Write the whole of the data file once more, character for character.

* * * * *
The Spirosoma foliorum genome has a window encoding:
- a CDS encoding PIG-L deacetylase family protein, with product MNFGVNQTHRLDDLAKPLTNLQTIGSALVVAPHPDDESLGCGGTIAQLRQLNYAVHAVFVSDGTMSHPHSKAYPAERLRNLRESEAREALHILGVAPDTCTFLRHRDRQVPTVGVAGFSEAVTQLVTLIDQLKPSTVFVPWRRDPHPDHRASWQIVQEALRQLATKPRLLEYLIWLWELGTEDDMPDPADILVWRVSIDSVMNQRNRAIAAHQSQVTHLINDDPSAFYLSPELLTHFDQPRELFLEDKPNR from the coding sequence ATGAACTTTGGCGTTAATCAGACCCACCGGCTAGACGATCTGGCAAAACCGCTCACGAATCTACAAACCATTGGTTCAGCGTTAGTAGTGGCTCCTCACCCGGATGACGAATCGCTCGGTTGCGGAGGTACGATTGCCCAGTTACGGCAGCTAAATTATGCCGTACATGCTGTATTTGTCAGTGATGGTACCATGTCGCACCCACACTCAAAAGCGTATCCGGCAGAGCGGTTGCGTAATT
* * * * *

The Spirosoma foliorum genome has a window encoding:
- a CDS encoding PIG-L deacetylase family protein, with product MNFGVNQTHRLDDLAKPLTNLQTIGSALVVAPHPDDESLGCGGTIAQLRQLNYAVHAVFVSDGTMSHPHSKAYPAERLRNLRESEAREALHILGVAPDTCTFLRHRDRQVPTVGVAGFSEAVTQLVTLIDQLKPSTVFVPWRRDPHPDHRASWQIVQEALRQLATKPRLLEYLIWLWELGTEDDMPDPADILVWRVSIDSVMNQRNRAIAAHQSQVTHLINDDPSAFYLSPELLTHFDQPRELFLEDKPNR from the coding sequence ATGAACTTTGGCGTTAATCAGACCCACCGGCTAGACGATCTGGCAAAACCGCTCACGAATCTACAAACCATTGGTTCAGCGTTAGTAGTGGCTCCTCACCCGGATGACGAATCGCTCGGTTGCGGAGGTACGATTGCCCAGTTACGGCAGCTAAATTATGCCGTACATGCTGTATTTGTCAGTGATGGTACCATGTCGCACCCACACTCAAAAGCGTATCCGGCAGAGCGGTTGCGTAATT